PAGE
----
Current releases of Mozilla Gecko-based browsers for the Mac include:
Firefox 3.5.1: Once the geeky alternative, now almost mainstream, known for its customizability
Flock 2.5: A browser for the socially-minded Mac user
Camino 1.6.8: Firefox, basically, but tweaked for Macs
Current Webkit-based browsers include:
Safari 4.0.2: Apple’s very own browser.
Stainless 0.6.5: Cool features for the technically inclined (under development).
Cruz 0.2: For the social networker who likes to multi-task (under development).
Bottom line: Benchmarks are not the Voice of God. There are too many variables that come into play, such as network latency when testing browsers. And while a sluggish but feature-rich application is not a good application, features and functionality matter far more to most of us than whether a browser can load 15 tabs a few fractions of a second faster than another browser.
Overall, Safari was the fastest of all the browsers we tested, with Camino a hair behind Safari.
Opera was a bit faster than Firefox on start-up times but really shone in the tab-tests -- opening up eight, and then 15 tabs faster (but we’re talking percents of seconds here) than the other browsers. Safari was the next fastest on the tab test, with Firefox and Camino neck in neck near the back of the pack.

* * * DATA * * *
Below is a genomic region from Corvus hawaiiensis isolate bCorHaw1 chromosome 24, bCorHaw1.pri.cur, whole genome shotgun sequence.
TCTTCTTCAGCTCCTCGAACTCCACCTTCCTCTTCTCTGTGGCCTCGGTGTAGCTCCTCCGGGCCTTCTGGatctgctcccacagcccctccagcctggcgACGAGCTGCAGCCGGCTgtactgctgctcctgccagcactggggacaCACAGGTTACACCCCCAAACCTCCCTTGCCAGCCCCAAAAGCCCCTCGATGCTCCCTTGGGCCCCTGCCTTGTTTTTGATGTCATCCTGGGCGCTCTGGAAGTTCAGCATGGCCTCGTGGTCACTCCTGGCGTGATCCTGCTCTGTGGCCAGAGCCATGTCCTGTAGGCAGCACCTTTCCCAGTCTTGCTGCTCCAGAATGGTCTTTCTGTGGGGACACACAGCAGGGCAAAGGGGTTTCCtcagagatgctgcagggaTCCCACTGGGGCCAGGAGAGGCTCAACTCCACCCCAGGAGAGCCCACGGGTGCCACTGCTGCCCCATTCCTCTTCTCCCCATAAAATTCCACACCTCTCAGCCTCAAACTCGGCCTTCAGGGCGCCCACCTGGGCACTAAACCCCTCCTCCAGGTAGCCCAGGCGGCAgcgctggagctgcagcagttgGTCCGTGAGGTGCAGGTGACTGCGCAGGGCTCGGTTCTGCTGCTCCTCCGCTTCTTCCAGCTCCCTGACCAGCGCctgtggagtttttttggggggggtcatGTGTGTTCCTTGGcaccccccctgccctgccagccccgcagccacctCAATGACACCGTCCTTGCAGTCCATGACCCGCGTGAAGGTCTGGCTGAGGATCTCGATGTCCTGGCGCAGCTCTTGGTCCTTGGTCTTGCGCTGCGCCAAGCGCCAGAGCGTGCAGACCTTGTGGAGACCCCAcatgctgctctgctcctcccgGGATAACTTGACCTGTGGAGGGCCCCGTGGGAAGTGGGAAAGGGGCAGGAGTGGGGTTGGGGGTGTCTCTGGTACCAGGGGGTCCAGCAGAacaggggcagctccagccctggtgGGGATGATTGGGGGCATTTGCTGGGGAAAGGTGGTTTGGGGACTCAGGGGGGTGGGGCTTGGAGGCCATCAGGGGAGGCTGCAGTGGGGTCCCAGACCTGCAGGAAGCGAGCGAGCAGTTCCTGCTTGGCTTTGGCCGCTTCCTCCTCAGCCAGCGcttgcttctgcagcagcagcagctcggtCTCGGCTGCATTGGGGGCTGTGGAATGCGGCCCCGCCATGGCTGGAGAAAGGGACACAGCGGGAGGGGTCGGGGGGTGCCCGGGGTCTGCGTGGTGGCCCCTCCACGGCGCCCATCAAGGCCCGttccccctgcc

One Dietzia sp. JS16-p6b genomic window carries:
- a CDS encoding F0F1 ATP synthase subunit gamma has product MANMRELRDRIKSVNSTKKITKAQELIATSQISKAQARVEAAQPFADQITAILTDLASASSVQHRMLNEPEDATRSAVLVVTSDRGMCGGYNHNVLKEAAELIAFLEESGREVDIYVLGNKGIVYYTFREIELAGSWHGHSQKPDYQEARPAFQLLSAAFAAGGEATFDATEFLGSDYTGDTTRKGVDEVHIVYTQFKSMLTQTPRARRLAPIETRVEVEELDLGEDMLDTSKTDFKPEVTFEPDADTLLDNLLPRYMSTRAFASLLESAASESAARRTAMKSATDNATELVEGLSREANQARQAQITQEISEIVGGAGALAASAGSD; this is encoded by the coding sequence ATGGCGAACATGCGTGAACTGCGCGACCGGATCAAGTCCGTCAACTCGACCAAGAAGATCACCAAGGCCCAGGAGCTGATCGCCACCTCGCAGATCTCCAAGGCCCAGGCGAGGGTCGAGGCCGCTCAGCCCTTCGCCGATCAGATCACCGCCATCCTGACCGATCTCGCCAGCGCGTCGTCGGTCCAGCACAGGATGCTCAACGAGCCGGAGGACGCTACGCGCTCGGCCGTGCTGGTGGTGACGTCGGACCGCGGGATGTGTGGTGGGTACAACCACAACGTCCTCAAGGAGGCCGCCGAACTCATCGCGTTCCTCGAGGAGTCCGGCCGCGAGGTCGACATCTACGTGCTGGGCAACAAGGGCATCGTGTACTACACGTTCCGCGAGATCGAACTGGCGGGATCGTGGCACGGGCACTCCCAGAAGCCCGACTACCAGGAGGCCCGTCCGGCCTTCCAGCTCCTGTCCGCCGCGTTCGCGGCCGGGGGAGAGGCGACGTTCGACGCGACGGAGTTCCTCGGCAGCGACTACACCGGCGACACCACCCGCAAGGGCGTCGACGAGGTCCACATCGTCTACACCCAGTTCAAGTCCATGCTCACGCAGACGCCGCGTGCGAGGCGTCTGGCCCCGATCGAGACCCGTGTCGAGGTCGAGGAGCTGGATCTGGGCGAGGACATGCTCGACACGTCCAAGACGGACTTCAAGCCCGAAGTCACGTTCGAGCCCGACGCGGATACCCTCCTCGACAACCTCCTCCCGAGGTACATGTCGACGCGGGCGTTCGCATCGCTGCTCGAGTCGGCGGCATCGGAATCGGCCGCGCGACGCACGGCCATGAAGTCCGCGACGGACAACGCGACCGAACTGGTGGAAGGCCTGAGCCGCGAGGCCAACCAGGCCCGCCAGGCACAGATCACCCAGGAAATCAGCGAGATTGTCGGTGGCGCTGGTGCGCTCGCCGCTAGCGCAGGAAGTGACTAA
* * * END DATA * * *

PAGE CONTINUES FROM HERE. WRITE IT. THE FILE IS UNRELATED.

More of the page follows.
Flock didn’t score well at all, coming in dead last in all tests but its capabilities not its performance are what makes this browser attractive to some.
Resource Usage We tested each browser by opening 15 tabs -- nine of them flash-heavy -- and checked CPU and memory usage in iStat pro after 10, 20, and 30 minutes.
Firefox, Safari and Opera did the best on this test; Firefox showed 9% CPU utilization at 30 minutes, Safari and Opera had consumed 11%. Camino was in second-to-last place, with a 13% CPU utilization score. Flock ate up the most resources, spiking to 15% on occasion.